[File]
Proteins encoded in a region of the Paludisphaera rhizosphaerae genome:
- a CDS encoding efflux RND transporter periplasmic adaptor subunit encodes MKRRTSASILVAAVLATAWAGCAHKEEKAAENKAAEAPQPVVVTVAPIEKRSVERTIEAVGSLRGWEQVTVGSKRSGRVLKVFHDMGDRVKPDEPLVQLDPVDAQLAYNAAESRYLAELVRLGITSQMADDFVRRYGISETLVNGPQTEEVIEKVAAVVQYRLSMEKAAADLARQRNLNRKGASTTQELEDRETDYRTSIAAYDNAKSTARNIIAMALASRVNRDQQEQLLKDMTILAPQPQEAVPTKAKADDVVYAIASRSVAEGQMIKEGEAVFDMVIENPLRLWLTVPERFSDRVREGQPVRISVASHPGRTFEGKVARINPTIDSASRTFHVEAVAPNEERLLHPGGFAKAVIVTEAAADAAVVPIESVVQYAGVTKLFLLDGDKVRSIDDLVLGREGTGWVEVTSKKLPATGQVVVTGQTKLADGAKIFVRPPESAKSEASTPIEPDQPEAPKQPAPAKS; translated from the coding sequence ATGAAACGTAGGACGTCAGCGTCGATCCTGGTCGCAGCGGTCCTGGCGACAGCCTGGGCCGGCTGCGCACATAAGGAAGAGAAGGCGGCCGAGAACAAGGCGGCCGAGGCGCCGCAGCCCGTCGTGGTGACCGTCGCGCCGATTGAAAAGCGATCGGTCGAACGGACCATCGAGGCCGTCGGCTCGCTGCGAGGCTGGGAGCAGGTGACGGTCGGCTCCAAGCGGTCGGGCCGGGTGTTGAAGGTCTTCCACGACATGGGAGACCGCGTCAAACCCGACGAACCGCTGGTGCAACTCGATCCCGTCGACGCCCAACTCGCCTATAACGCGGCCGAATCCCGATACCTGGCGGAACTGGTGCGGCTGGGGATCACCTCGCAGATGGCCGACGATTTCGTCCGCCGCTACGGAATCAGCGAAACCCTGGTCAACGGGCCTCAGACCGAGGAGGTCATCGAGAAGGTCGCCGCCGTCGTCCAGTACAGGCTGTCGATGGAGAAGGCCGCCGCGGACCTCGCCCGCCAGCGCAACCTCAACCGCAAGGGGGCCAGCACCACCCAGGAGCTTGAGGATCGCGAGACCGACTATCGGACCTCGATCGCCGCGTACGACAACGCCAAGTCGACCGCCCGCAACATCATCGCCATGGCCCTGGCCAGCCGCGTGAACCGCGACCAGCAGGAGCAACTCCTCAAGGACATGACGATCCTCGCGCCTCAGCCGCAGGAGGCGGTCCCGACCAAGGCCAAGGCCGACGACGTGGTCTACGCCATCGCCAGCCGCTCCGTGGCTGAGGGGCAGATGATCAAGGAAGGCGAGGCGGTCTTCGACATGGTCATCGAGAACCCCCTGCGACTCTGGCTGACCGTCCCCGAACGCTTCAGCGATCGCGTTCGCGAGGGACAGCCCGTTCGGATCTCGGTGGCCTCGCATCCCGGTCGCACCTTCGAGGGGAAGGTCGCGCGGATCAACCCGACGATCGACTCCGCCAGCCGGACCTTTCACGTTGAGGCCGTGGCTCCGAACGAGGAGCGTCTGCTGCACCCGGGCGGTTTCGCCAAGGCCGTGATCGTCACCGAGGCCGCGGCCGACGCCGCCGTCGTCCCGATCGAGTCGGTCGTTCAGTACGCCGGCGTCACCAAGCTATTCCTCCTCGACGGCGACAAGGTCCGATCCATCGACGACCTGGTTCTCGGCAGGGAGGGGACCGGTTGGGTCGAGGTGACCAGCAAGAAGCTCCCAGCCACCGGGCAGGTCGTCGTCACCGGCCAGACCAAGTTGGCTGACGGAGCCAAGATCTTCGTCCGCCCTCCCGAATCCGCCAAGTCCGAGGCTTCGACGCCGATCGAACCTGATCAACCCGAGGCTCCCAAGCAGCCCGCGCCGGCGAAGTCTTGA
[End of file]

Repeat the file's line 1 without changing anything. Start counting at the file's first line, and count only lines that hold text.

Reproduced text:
Proteins encoded in a region of the Paludisphaera rhizosphaerae genome: